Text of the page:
Done – 1/4/2020

The blanket beat the baby. The weave was completed last evening, but I didn’t want to work with my sewing machine without very good light, so it rested on the loom overnight with the small towel.

After the morning Farmers Market run for some protein and veggies, which we did between the early morning rain and the arrival of the cold front with wind and more rain, the weave was carefully removed from the loom. The third panel was added to the other two, the ends hemmed. The other three pieces were also hemmed.

The crochet hook located and a single crochet edge applied.

With fingers crossed that there wouldn’t be too much shrinkage, the four pieces were put in a cool water quick wash in the washing machine and a dry on low in the dryer. The blanket shrank a bit as expected, but is still baby blanket size. I think the Lily Sugar and Cream shrank too much for the towel to still be a towel and the smaller one is a dish drying mat or hot pad size. The dish cloth is ok.

Maybe 3 more woven with the same warp amount and the three blocks, I will have a set of placemats. If packaged with the hot mat and 4 napkins sewn from a matching color cotton fabric, it will make a nice set to gift or sell.

As tomorrow is Olde Christmas at Wilderness Road Regional Museum, the rest of the evening is being spent making sure that I have clean fleece to spin, fiber on the ring distaff for spindle spinning, and a basic men’s hat cast on with hand spun Jacob on the bone DPNs. That will give me plenty to demonstrate to any visitors that tour through the museum. The militia will be outdoors and will fire off a salute to Christmas. There will be goodies to eat, craft beer to buy, some crafted gifts to purchase, and music. It is a family friendly event, so if you are a local reader, it should be a nice if cool day to come out for some fun.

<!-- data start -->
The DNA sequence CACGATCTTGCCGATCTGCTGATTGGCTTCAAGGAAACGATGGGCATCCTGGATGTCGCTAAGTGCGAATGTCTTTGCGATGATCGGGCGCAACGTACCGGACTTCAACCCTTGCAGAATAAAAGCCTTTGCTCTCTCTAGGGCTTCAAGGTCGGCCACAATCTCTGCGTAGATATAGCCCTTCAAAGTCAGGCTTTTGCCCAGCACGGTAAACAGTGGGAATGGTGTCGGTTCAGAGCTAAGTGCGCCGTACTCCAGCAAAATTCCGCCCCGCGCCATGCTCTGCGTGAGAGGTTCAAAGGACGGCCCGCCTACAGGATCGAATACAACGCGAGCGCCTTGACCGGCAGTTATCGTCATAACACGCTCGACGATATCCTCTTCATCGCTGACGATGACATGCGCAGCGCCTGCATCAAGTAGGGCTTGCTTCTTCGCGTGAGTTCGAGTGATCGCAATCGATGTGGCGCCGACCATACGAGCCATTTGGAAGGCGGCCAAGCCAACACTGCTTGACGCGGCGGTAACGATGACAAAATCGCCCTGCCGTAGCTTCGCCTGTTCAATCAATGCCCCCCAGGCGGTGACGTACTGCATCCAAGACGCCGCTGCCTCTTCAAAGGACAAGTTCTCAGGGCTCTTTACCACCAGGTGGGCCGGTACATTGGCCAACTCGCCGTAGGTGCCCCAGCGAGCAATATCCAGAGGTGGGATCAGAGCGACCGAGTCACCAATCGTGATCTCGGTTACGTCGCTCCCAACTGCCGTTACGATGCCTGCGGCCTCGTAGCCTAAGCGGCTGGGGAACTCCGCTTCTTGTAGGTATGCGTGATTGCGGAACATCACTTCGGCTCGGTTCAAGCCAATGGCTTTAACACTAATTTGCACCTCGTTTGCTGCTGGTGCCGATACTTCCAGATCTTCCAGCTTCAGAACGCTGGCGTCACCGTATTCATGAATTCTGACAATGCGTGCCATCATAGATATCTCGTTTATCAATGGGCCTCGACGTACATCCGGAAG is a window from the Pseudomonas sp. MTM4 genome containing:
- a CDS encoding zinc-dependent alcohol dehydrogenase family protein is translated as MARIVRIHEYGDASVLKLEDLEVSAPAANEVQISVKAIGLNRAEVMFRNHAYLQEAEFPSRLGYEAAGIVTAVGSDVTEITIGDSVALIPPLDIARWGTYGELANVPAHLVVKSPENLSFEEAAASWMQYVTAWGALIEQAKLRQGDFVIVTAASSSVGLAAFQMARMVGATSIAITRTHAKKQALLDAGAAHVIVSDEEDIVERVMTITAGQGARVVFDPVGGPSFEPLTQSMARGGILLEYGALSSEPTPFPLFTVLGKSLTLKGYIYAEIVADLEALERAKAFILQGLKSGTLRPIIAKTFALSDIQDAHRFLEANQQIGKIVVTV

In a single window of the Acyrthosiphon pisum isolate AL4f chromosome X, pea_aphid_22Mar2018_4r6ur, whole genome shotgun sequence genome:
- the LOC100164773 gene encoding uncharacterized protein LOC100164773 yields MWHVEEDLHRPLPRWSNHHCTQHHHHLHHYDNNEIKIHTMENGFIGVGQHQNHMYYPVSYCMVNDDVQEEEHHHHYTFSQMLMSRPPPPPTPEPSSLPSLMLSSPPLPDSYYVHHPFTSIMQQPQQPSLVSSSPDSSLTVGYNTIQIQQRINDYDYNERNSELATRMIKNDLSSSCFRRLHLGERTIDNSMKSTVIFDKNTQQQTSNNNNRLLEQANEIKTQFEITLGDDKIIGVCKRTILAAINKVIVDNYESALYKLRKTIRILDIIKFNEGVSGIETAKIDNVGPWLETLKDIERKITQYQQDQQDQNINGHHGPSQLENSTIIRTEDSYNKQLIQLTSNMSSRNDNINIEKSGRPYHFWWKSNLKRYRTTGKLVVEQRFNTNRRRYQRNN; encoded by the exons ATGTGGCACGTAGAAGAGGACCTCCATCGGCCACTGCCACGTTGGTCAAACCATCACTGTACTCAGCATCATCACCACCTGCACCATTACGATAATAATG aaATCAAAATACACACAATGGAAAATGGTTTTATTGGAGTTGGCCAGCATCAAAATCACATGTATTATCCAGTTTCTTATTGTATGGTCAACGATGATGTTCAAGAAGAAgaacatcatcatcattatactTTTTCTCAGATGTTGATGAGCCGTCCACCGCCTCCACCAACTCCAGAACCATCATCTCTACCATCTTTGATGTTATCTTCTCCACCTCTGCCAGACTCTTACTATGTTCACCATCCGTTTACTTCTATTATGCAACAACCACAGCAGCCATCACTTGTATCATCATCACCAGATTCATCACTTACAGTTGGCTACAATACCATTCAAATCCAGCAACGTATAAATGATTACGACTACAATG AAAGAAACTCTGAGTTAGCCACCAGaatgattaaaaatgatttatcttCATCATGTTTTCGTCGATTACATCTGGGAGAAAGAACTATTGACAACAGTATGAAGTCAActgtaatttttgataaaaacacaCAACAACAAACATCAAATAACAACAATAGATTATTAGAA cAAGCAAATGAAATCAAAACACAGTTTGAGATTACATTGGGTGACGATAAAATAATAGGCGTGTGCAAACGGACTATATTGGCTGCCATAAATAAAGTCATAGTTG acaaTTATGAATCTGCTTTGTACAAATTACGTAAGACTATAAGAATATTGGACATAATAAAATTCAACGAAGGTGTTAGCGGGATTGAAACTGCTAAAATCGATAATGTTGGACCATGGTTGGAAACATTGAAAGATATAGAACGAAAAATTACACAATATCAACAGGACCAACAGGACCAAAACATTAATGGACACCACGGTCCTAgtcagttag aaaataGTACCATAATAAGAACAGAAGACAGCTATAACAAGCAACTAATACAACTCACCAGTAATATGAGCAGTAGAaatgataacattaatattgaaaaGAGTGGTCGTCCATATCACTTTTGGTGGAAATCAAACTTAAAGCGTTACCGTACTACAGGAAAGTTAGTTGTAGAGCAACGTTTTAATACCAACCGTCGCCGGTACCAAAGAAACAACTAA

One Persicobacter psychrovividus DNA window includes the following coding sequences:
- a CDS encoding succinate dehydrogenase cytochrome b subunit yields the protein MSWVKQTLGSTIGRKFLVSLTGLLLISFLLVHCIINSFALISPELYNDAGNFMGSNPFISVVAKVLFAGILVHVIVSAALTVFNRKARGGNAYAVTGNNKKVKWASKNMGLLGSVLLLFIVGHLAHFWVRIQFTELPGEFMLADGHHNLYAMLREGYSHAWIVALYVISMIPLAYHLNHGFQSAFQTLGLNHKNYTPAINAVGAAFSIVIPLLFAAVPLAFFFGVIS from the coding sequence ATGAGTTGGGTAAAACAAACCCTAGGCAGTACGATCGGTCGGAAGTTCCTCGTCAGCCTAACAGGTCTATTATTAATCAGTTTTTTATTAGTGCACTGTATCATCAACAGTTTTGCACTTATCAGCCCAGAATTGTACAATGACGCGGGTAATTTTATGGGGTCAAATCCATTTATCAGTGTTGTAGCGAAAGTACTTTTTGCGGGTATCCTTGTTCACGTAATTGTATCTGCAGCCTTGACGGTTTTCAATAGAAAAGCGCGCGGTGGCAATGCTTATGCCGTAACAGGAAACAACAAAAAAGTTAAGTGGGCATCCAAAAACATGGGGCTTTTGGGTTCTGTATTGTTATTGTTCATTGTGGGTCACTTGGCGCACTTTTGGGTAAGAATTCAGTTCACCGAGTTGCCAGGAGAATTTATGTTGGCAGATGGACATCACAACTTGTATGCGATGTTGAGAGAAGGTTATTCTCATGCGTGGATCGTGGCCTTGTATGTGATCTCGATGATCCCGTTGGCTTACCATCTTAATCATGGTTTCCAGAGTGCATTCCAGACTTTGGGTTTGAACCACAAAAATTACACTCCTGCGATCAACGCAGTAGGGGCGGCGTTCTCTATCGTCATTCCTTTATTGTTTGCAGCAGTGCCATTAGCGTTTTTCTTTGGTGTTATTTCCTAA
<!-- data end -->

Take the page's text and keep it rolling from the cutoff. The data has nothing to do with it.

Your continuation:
A Studio – 12/30/2019

As a fiber artist that is acquiring more pieces of equipment with which to use/play, the loft was beginning to look cluttered. Since we rid the loft of the peeling pleather love seat and replaced it with a wooden rocking chair that was a catch all in our bedroom, there was more space between our chairs and the TV wall. I wanted a studio, an organized place for my tools, fiber, packing boxes for the online shop and my shop records.

I could have moved it all to the basement, but if I did, I would rarely be in the same room with hubby and since our computers, router, and printer are in the loft, it made more sense to reorganize the space available. The loft has a large roll top desk that was a gift to hubby about 37 years ago and it has lots of drawers and the printer on top, it is a good place for the shop records, labels, and cardstock used to tag yarn, garments made, and body products. The desk is behind our chairs. By shifting the chairs forward a few feet, there is still plenty of room to the wall with the TV, still room for the rocking chair and lateral file that acts as a side table as well, but gave me room to reorganize.

Before I started, my huge walking wheel which is functional but mostly a display piece was shoved back in the corner. It was pulled forward against the railing.

The cube unit that has bins of fiber fit against the side of the desk, moving it off the back wall, the built in cubby shelves were cleaned and reorganized, making space for bins with flattened boxes and bubble wrap. The bookcase that has tools, books, and yarn samples was shifted, the spinning stool moved to the other side of it and currently holding baskets that have yet to be sorted out. That made room for the 5′ tri loom.

I am currently weaving on the rigid heddle loom, so my spinning wheel is in front of the tri loom. If I want to spin, the table with the loom on it will be swapped or I will pull up the padded desk chair and spin.

When the craft of the day is weaving on the tri loom, the rigid heddle or spinning wheel just need to be shifted forward or to one side to give me space to work.

I dislike clutter and disorganization. It is frustrating to look for something and can’t find it or have to move things around to get to it. I can be in the room with hubby as he watches TV or works on his computer and still enjoy my fiber crafts. My comfy chair is still by his, a place to knit, read, spin, or weave, but by turning it around or swapping equipment, I can keep things organized.